What is Cardano? ADA beginner’s guide

Cardano has become one of the fastest-growing assets, emerging as one of the top ten cryptocurrencies by market capitalization since its inception in 2015. The Cardano network stands out among its peers due to its emphasis on its research-driven approach to design, aiming to use its resources in academia to drive the adoption of its blockchain. Its technology continues to evolve at a rapid speed and aims to surpass many large blockchains in building an inclusive blockchain ecosystem.

What is Cardano?

Cardano is a proof-of-stake blockchain, which enables its native cryptocurrency ADA users to operate its network and vote on the changes to its platform. The public and open-source blockchain allow users to build smart contracts and decentralized protocols.

Cardano has positioned itself as an alternative to Ethereum but distinguishes itself from other similar networks through a commitment to using peer-reviewed scientific research to update its platform. The project claims to be “the first blockchain platform to evolve out of a scientific philosophy and a research-first driven approach.”

Built from the ground up by a team led by Charles Hoskinson, Cardano brands itself as a third-generation platform, aiming to significantly improve the shortcomings of the first generation, Bitcoin, and the second generation, Ethereum.

Who created Cardano?

One of the co-founders of Ethereum, Charles Hoskinson started the development of Cardano in 2015 and eventually launched the platform in 2017. Following a difference of opinion with the Ethereum Foundation team over governance, Hoskinson started Cardano with his former colleague Jerry Wood.

Cardano is supported by the company Input Output Hong Kong (IOHK), also led by Hoskinson. With a team of developers dispersed around the globe IOHK aims to shorten the time between academic research and its application in the blockchain industry.

Hoskinson aims for Cardano to “provide a more balanced and sustainable ecosystem” for cryptocurrencies. ADA is the only digital currency with a “scientific philosophy and research-driven approach” and undergoes rigorous peer-review processes by scientists and programmers in academia.

Similar to Ethereum, Cardano can be used for comparable applications, including smart contracts, and has the goal to become a decentralized system. Cardano has also funded a non-profit organization, the Cardano Foundation, which supports research and development of the protocol, as well as community expansion.

Who is behind Cardano?

Aside from IOHK, the for-profit company that supports Cardano, the company also signed a five-year contract with blockchain firm Emurgo, which aims to promote better financial inclusion.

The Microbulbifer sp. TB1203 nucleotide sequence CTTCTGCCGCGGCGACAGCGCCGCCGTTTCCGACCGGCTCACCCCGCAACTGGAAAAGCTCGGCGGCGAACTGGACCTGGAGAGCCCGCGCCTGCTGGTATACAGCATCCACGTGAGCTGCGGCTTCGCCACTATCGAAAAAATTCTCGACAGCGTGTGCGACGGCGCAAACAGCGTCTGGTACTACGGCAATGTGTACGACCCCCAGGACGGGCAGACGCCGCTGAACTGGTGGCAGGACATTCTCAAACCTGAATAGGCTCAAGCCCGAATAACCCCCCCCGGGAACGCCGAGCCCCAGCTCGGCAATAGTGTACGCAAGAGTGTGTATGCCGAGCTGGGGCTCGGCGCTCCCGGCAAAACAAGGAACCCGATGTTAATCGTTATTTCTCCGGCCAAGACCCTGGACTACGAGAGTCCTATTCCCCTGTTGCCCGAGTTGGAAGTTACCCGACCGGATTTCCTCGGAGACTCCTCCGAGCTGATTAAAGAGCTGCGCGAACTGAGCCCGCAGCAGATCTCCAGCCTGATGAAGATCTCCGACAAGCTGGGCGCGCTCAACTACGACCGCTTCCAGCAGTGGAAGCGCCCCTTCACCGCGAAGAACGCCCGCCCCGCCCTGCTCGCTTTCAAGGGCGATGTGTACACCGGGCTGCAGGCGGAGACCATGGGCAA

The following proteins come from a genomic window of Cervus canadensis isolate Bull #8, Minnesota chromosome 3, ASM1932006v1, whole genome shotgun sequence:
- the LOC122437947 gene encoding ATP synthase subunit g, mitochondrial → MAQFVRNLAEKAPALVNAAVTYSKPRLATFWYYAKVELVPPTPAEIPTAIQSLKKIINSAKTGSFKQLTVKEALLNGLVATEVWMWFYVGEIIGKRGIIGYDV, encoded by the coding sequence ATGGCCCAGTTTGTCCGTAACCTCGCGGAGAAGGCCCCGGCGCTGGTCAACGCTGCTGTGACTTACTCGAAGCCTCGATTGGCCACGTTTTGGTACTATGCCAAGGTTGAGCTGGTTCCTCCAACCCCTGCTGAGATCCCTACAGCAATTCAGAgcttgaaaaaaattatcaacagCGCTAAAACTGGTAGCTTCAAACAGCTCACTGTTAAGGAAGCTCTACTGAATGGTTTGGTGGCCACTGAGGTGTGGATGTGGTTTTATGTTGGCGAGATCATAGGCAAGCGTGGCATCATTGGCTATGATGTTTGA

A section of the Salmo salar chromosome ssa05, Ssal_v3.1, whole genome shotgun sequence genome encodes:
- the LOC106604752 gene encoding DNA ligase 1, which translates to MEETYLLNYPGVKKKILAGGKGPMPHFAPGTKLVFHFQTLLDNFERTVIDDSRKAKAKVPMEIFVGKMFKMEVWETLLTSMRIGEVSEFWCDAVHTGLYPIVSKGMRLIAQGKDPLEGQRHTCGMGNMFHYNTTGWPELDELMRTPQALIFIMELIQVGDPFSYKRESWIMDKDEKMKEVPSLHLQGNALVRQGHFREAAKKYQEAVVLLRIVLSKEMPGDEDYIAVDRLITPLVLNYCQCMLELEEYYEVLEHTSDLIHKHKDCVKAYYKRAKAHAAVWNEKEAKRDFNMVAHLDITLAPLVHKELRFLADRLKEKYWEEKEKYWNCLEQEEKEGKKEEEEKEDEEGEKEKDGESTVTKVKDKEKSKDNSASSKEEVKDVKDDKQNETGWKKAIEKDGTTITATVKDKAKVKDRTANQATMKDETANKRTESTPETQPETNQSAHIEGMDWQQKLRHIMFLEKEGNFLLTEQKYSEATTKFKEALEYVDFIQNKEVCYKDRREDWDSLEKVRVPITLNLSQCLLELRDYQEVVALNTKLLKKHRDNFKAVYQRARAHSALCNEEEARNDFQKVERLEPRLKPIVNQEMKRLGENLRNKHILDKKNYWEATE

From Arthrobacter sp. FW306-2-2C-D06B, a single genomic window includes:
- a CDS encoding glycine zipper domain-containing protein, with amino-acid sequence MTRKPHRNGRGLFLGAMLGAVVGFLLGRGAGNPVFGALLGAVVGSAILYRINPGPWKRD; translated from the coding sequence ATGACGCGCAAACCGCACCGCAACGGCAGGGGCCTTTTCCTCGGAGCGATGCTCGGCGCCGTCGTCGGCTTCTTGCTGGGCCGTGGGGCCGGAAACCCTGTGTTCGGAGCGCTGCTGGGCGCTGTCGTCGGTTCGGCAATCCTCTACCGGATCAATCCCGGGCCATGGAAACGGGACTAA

The Cardano Foundation aims to standardize, protect and promote blockchain technology through building partnerships with other companies. The non-profit also hopes to shape legislation around the cryptocurrency and blockchain industry.

Where can you buy ADA?

Cardano’s native cryptocurrency ADA was named after Ada Lovelace, a nineteenth-century mathematician recognized as the first computer programmer and daughter of poet Lord Byron. The network named its first major release Byron, which went live in September 2017.

Cardano is available on many of the major crypto exchanges in the world, including Binance, Coinbase, FTX, Kraken, Gemini, Binance US, Huobi, Kucoin and many more. Similar to other cryptocurrencies, ADA can be used as a store of value or to send and receive funds.

How does Cardano work and what are its use cases?

The Cardano blockchain focuses on enabling the operation of transactions for its native cryptocurrency ADA. Developers are also able to build decentralized applications on the blockchain.

The blockchain has two layers, including the Cardano Settlement Layer and the Cardano Computation Layer. The former is used for transferring ADA between accounts and to record transactions. The Cardano Computation Layer contains smart contracts that developers and users employ to build a program that moves funds.

Users can join the network as one of three different types of nodes – mCore nodes, relay nodes and edge nodes on the Cardano network. Nodes are computers consisting of a physical network device as part of a distributed system.

The consensus mechanism allowing Cardano to validate transactions – Ouroboros – enables genesis blocks and main blocks to be added to the blockchain. Genesis blocks include the list of all blocks associated with an epoch – an overarching time frame – and main blocks contain all transaction information, including software updates and votes.

Time is divided into epochs and slots under the Ouroboros consensus algorithm, where slots are 20-second increments within epochs. During each slot, a leader is randomly assigned and responsible for choosing the blocks that get added to the blockchain. Only one type of node – the mCore nodes – can be elected as slot leaders.